Wheelchair Users Can Learn and Practice Advanced Mobility Skills in Upcoming Class
Former Shepherd Center patients and community members invited to attend free training session on Oct. 24.
New – or not so new – users of manual wheelchairs have an opportunity to learn and practice advanced wheelchair mobility skills in an upcoming free event scheduled for 9 a.m. to 1 p.m. Oct. 24, 2015.
In response to needs identified by staff members in Shepherd Center’s Seating and Mobility Clinic, as well as several physical therapists in Shepherd’s inpatient Spinal Cord Injury (SCI) Program, the hospital started an Advanced Wheelchair Skills Clinic in 2012. Staff members volunteer their time to train former patients and community members in a four-hour program held on a Saturday morning at Shepherd Center.
With inpatient stays typically shorter now than they were 10 years ago – largely because of changes in medical insurance coverage – therapists have less time to work with patients on maximizing their wheelchair mobility skills, says Shari McDowell, director of Shepherd Center’s SCI Rehabilitation Program.
“We found that patients hadn’t perfected their wheelchair skills by the time they discharged from the inpatient program,” McDowell explained. “Plus, they needed to have a different set of skills to maneuver the variety of terrain they typically find in the community.”
Participants in previous wheelchair clinic events have given the training session high marks.
“The class was definitely good for me,” said former patient Cameron Horner of Yanceyville, N.C., who sustained a C-6 to -7 SCI in 2011. “The intent is for people to get more active with more advanced skills with their wheelchair. We focused on many difficult things. We worked on wheelies and ways to use those to get around in certain terrains, such as sand, rocks, curbs and down hills. It was great because you can’t go over it so much in an hour-long class.”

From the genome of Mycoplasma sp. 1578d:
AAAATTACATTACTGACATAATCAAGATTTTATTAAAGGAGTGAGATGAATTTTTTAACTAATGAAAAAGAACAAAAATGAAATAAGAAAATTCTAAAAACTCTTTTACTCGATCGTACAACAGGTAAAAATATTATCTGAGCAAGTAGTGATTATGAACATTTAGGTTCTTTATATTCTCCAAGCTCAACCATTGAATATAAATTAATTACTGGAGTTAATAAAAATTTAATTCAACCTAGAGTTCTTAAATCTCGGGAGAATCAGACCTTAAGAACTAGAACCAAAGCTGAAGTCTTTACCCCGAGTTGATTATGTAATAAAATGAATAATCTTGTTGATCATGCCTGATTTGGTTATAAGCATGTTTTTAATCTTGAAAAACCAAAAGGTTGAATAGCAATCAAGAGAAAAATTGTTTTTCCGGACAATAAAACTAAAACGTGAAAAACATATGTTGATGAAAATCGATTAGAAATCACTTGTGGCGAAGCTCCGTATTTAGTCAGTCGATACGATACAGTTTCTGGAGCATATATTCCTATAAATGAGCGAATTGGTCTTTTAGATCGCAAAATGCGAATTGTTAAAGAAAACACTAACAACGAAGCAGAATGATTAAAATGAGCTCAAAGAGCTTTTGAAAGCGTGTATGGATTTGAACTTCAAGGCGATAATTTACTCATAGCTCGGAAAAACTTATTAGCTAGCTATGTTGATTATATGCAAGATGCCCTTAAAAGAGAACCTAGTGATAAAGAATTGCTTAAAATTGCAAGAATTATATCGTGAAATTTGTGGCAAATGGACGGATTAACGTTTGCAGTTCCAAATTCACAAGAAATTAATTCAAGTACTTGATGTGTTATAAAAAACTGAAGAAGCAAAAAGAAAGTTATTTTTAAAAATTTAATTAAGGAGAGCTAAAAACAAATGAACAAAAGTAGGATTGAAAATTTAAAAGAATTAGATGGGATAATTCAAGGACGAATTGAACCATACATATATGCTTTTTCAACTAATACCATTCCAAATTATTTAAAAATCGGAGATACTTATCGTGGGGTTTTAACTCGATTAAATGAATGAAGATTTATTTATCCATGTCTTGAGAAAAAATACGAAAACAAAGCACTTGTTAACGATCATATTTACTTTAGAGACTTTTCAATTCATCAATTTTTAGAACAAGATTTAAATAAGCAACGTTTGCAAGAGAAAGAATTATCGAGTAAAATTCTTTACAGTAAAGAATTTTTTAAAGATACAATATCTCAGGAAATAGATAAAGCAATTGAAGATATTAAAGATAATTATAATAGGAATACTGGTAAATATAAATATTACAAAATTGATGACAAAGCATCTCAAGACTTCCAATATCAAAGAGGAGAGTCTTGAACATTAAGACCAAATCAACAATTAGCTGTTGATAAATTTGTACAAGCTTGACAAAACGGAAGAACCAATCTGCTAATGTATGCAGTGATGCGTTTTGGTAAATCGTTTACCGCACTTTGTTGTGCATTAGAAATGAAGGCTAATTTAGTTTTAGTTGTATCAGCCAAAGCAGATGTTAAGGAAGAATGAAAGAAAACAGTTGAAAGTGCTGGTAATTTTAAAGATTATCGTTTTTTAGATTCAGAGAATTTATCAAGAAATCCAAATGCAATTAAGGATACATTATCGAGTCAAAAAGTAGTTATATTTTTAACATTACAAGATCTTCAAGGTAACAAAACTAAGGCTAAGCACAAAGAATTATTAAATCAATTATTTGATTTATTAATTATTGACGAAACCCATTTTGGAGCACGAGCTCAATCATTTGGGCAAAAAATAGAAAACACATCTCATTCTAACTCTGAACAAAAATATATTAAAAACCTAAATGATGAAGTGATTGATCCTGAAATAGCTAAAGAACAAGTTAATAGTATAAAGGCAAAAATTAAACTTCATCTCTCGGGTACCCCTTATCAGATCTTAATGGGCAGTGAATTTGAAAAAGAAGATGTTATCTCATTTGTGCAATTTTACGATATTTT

He added that the course would also be good as a refresher class to people who’ve been in wheelchairs for years, but perhaps have never learned the most effective ways to use them.
Robin Skolsky, a physical therapist in Shepherd Center’s Seating and Mobility Clinic has volunteered as an instructor at previous wheelchair clinics. She said the class provides the advantage of allowing wheelchair users to learn from each other alongside training from skilled therapists. In her job, she sees firsthand the challenges facing people who use manual wheelchairs in the community.
“We want former patients and community members to attend the Advanced Wheelchair Skills Clinic so they can more efficiently use their mobility devices,” Skolsky said.
Skills covered in the clinic may include propulsion technique, wheelies, curbs, falling safely, uprighting the wheelchair, and negotiating terrain such as grass, stones, sand and stairs. All are part of the event location – the Mike Utley Terrain Training Course located in the Mavis Pruet Leslie Memorial Garden in front of the Irene and George Woodruff Family Residence Center on the Shepherd Center campus.
“Becoming as efficient as possible when learning how to use a wheelchair is kind of like becoming great at playing a sport,” McDowell said. “It takes many hours of practice and training.”
McDowell encourages former patients to register for the Oct. 24 clinic. There is no cost to attend. Participants will receive a free T-shirt. A caregiver or friend of the participant is encouraged to attend to work on spotting technique, but is not required for participation.
For more information and to register, contact physical therapist Jill Roecker at 404-603-4631 or firstname.lastname@example.org.
Shepherd Center provides world-class clinical care, research, and family support for people experiencing the most complex conditions, including spinal cord and brain injuries, multi-trauma, traumatic amputations, stroke, multiple sclerosis, and pain. Ranked by U.S. News as one of the nation’s top 10 hospitals for rehabilitation and the best in the Southeast, Shepherd Center treats more than 850 inpatients and 7,600 outpatients annually with unmatched expertise and unwavering compassion to help them begin again.